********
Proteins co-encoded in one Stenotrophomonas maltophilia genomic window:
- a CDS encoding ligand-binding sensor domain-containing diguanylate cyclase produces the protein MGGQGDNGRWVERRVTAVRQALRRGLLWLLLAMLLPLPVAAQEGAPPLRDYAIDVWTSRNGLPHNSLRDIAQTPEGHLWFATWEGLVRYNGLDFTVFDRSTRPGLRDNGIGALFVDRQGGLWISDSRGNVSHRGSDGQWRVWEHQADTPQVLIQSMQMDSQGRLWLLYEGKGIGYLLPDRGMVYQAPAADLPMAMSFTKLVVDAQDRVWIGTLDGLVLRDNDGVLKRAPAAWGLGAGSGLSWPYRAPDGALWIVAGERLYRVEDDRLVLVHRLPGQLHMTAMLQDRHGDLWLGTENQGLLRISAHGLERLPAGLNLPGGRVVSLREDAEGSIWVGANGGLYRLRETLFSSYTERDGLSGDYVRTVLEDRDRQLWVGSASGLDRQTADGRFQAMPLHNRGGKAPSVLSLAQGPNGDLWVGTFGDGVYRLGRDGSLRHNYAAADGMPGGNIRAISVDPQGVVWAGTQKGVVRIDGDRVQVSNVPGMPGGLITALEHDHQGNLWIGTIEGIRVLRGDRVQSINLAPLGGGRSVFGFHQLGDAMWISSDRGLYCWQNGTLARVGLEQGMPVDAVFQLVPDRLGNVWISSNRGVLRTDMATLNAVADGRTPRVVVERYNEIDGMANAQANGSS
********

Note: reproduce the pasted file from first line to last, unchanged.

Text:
Proteins co-encoded in one Stenotrophomonas maltophilia genomic window:
- a CDS encoding ligand-binding sensor domain-containing diguanylate cyclase produces the protein MGGQGDNGRWVERRVTAVRQALRRGLLWLLLAMLLPLPVAAQEGAPPLRDYAIDVWTSRNGLPHNSLRDIAQTPEGHLWFATWEGLVRYNGLDFTVFDRSTRPGLRDNGIGALFVDRQGGLWISDSRGNVSHRGSDGQWRVWEHQADTPQVLIQSMQMDSQGRLWLLYEGKGIGYLLPDRGMVYQAPAADLPMAMSFTKLVVDAQDRVWIGTLDGLVLRDNDGVLKRAPAAWGLGAGSGLSWPYRAPDGALWIVAGERLYRVEDDRLVLVHRLPGQLHMTAMLQDRHGDLWLGTENQGLLRISAHGLERLPAGLNLPGGRVVSLREDAEGSIWVGANGGLYRLRETLFSSYTERDGLSGDYVRTVLEDRDRQLWVGSASGLDRQTADGRFQAMPLHNRGGKAPSVLSLAQGPNGDLWVGTFGDGVYRLGRDGSLRHNYAAADGMPGGNIRAISVDPQGVVWAGTQKGVVRIDGDRVQVSNVPGMPGGLITALEHDHQGNLWIGTIEGIRVLRGDRVQSINLAPLGGGRSVFGFHQLGDAMWISSDRGLYCWQNGTLARVGLEQGMPVDAVFQLVPDRLGNVWISSNRGVLRTDMATLNAVADGRTPRVVVERYNEIDGMANAQANGSS